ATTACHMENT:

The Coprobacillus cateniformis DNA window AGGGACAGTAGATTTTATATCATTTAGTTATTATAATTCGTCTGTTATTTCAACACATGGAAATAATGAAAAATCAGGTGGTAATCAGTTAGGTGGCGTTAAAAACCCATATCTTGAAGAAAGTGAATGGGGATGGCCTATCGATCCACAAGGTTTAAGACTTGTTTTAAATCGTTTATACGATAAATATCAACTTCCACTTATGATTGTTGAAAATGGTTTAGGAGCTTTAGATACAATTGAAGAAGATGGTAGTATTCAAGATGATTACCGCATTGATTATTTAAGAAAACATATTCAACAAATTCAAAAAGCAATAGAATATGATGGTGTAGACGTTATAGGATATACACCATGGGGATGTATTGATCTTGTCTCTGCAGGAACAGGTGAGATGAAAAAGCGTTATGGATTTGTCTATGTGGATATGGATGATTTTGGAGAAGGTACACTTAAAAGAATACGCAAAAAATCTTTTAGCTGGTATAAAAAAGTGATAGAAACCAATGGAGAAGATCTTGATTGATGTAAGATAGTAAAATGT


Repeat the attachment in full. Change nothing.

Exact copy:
The Coprobacillus cateniformis DNA window AGGGACAGTAGATTTTATATCATTTAGTTATTATAATTCGTCTGTTATTTCAACACATGGAAATAATGAAAAATCAGGTGGTAATCAGTTAGGTGGCGTTAAAAACCCATATCTTGAAGAAAGTGAATGGGGATGGCCTATCGATCCACAAGGTTTAAGACTTGTTTTAAATCGTTTATACGATAAATATCAACTTCCACTTATGATTGTTGAAAATGGTTTAGGAGCTTTAGATACAATTGAAGAAGATGGTAGTATTCAAGATGATTACCGCATTGATTATTTAAGAAAACATATTCAACAAATTCAAAAAGCAATAGAATATGATGGTGTAGACGTTATAGGATATACACCATGGGGATGTATTGATCTTGTCTCTGCAGGAACAGGTGAGATGAAAAAGCGTTATGGATTTGTCTATGTGGATATGGATGATTTTGGAGAAGGTACACTTAAAAGAATACGCAAAAAATCTTTTAGCTGGTATAAAAAAGTGATAGAAACCAATGGAGAAGATCTTGATTGATGTAAGATAGTAAAATGT